TOOBIN: Can I ask, you both have been steeped in this investigation for some time. This is not the first witness you're going to hear. Do you think Donald Trump was a Russian asset?
QUIGLEY: I believe that the President of the United States had one of two things taking place. Either he was compromised, and I believe it will be financially, or he was using -- and this may be what's more scary. He was using his candidacy, and the notion that he could become president to personally profit, and the greatest questions tomorrow in that mind will be about Trump Tower Moscow. Because what was taking place? We now know that that deal was on -- was out there through the campaign. So, while he's questioning the credibility of NATO, using Putin's talking points, and while he's seeking relief of sanctions for the Russians, he is pursuing a deal that required the relief from those sanctions that would profit him millions and millions of dollars. I think that's the question.
BORGER: Does that explain –
STEWART: Look, Mr. Quigley is a friend of mine. I respectfully disagree. I think if you think and are supposing, based especially on testimony today, that Mr. Trump was a Russian asset, I think you frankly have lost entire perspective on this. And I think the best evidence of that is once again, I go to Mr. Mueller, who I have always supported, who I think is doing a professional job on this, and I ask you, what accusations has he made against any U.S. citizen and Russian collusion or Russian conspiracy? And the answer is zero. And I think anyone who would make that accusation saying this president is a Russian asset, in a serious way, has been so corrupted by their dislike for this president. And, if I could, I have to come back to this point. Mr. Mueller has not made any accusations regarding this, and you can say, well, perhaps he was running to enrich himself. Well, it may not be a good idea, it's not a crime, and dozens of people have done it. How many people have run for president knowing that they would not win, but they wanted to increase their own credibility, their own public perception?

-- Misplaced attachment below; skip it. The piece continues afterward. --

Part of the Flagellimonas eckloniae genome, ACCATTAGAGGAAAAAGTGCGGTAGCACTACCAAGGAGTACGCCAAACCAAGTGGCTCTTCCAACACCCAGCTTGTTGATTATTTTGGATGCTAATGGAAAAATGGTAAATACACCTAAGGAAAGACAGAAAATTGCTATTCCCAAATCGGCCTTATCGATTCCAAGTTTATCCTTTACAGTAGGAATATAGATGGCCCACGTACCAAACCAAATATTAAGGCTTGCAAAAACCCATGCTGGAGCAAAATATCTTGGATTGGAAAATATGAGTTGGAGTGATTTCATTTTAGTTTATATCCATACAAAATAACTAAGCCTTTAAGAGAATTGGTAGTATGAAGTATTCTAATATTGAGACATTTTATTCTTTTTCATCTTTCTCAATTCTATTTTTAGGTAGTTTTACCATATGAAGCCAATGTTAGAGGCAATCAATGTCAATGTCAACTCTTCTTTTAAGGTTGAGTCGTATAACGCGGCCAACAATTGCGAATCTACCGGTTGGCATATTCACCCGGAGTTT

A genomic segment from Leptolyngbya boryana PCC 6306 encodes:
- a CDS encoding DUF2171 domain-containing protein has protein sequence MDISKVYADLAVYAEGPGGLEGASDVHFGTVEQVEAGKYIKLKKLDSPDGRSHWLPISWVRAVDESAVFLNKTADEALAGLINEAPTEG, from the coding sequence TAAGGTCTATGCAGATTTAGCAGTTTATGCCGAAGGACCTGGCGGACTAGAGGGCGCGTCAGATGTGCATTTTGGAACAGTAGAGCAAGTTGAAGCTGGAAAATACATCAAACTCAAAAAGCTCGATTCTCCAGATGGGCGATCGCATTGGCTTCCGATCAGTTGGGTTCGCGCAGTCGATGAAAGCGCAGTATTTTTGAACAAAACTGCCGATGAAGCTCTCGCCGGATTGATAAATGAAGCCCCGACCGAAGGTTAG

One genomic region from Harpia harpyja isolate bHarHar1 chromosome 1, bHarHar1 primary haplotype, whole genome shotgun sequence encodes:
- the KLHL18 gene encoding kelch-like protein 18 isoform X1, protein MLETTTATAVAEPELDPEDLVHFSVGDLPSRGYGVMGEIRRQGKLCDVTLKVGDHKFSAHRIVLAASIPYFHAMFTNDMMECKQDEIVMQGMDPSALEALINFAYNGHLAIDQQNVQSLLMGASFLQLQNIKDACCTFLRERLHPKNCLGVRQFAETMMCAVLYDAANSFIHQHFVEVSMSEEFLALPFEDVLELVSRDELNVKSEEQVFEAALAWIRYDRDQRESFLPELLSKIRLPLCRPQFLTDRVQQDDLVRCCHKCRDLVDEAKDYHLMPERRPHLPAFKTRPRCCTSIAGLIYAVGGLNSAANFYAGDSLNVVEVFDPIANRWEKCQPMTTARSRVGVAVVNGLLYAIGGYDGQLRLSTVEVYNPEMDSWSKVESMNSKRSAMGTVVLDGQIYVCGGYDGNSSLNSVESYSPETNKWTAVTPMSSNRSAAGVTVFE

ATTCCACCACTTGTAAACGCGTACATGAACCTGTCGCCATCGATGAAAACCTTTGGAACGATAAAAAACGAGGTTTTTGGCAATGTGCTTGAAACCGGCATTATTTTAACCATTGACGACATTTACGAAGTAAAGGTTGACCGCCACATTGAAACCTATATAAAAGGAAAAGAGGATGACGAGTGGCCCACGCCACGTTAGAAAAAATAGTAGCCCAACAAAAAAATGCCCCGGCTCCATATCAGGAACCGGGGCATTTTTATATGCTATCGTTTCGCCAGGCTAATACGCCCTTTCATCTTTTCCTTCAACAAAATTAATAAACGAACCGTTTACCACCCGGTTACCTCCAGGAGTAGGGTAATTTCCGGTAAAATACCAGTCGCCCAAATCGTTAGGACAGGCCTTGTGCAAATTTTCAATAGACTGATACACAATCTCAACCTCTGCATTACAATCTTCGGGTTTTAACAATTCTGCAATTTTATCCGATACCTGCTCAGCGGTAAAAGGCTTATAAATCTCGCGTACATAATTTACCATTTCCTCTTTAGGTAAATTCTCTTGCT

QUIGLEY: But this is a lot more direct.
COOPER: There's also a difference between increasing your potential speaking fees on a lecture circuit by running for president than there is potentially building a -- profiting hundreds of millions of dollars –
STEWART: Well, how does he profit –
COOPER: According to Michael Cohen –
QUIGLEY: The special counsel has teed this up for you. He has referenced in court filings, as other districts have, the Manafort direct contacts with a Russian where he's giving him polling data and he's talking about a Ukrainian peace deal that would benefit the Russians.
STEWART: Okay, I've got to answer this –
COOPER: We've got to go, but very quickly, I want you to move on.
STEWART: Very quickly. Tell me a policy, not a statement, a policy this president has done that favors Russia? Because he's far, far harder on Russia than this president has been.
QUIGLEY: He's slow balled the sanction, the rollout of sanctions.
STEWART: He's increased funding for NATO. Sending weapons to the Ukraine --
TOOBIN: What happened in Helsinki?
STEWART: -- energy policy. All of those are meaningful things that hurt Russia.
COOPER: Alright, I appreciate both of you and I know you have a busy day tomorrow…